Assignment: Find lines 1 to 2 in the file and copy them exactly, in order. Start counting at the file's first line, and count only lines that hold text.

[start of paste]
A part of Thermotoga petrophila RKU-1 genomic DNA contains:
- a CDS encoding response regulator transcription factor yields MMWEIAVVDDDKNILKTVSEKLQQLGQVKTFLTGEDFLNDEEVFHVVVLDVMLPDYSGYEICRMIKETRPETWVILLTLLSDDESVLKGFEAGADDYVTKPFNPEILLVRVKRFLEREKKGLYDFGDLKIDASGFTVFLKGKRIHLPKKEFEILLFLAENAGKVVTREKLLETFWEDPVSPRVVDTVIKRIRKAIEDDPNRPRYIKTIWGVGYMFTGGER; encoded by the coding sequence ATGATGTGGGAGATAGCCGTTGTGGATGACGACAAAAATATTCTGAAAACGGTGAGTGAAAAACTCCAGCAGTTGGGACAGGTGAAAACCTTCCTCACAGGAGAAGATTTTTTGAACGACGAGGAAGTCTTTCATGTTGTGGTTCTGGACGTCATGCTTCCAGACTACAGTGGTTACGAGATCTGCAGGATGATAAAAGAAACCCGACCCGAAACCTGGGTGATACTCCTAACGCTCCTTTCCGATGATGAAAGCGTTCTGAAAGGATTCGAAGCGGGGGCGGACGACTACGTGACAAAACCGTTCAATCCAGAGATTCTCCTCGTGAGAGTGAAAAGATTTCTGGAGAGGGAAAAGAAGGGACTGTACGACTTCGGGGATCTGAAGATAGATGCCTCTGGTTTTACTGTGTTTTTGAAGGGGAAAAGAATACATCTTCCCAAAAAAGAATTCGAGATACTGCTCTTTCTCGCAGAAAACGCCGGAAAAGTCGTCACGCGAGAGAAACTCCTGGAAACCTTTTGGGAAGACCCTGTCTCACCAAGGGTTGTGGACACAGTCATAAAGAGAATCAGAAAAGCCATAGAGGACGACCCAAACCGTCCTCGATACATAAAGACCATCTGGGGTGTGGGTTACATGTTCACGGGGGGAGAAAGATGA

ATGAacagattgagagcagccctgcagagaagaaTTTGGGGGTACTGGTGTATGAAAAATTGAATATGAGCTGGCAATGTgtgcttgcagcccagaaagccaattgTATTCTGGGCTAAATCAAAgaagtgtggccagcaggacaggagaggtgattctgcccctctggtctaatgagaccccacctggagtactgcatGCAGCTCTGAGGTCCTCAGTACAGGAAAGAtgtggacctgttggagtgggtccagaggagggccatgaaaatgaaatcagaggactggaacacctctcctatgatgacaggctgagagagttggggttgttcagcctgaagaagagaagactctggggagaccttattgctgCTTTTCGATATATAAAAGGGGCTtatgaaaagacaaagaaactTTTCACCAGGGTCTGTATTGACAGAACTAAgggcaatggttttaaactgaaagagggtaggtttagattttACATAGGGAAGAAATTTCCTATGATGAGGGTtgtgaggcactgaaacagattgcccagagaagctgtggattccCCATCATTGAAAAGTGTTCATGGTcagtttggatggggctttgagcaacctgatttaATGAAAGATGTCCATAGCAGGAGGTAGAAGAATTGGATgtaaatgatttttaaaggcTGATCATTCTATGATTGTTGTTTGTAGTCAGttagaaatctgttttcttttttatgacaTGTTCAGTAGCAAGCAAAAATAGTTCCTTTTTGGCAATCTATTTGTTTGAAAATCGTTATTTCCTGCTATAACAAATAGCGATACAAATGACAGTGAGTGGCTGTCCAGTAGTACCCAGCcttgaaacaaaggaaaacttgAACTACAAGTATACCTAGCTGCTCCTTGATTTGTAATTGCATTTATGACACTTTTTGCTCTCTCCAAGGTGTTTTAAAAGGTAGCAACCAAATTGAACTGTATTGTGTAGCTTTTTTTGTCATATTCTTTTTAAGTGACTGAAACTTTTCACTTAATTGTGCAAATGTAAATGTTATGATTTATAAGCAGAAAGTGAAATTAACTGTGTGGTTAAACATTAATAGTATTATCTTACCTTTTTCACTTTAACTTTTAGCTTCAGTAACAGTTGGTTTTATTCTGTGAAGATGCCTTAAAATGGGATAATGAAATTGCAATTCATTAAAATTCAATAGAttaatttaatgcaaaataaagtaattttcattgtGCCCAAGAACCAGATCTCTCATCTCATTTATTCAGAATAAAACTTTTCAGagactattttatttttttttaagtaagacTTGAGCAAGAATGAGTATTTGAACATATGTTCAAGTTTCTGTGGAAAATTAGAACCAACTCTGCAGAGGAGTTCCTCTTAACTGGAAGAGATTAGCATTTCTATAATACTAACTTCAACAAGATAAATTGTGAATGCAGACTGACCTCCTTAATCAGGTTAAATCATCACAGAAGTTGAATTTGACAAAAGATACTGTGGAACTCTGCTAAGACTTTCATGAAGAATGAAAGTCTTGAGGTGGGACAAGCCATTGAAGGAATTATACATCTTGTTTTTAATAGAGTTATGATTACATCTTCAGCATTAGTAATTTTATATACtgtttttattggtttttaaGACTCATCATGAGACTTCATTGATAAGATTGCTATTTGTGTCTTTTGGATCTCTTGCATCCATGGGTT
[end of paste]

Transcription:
A part of Thermotoga petrophila RKU-1 genomic DNA contains:
- a CDS encoding response regulator transcription factor yields MMWEIAVVDDDKNILKTVSEKLQQLGQVKTFLTGEDFLNDEEVFHVVVLDVMLPDYSGYEICRMIKETRPETWVILLTLLSDDESVLKGFEAGADDYVTKPFNPEILLVRVKRFLEREKKGLYDFGDLKIDASGFTVFLKGKRIHLPKKEFEILLFLAENAGKVVTREKLLETFWEDPVSPRVVDTVIKRIRKAIEDDPNRPRYIKTIWGVGYMFTGGER; encoded by the coding sequence ATGATGTGGGAGATAGCCGTTGTGGATGACGACAAAAATATTCTGAAAACGGTGAGTGAAAAACTCCAGCAGTTGGGACAGGTGAAAACCTTCCTCACAGGAGAAGATTTTTTGAACGACGAGGAAGTCTTTCATGTTGTGGTTCTGGACGTCATGCTTCCAGACTACAGTGGTTACGAGATCTGCAGGATGATAAAAGAAACCCGACCCGAAACCTGGGTGATACTCCTAACGCTCCTTTCCGATGATGAAAGCGTTCTGAAAGGATTCGAAGCGGGGGCGGACGACTACGTGACAAAACCGTTCAATCCAGAGATTCTCCTCGTGAGAGTGAAAAGATTTCTGGAGAGGGAAAAGAAGGGACTGTACGACTTCGGGGATCTGAAGATAGATGCCTCTGGTTTTACTGTGTTTTTGAAGGGGAAAAGAATACATCTTCCCAAAAAAGAATTCGAGATACTGCTCTTTCTCGCAGAAAACGCCGGAAAAGTCGTCACGCGAGAGAAACTCCTGGAAACCTTTTGGGAAGACCCTGTCTCACCAAGGGTTGTGGACACAGTCATAAAGAGAATCAGAAAAGCCATAGAGGACGACCCAAACCGTCCTCGATACATAAAGACCATCTGGGGTGTGGGTTACATGTTCACGGGGGGAGAAAGATGA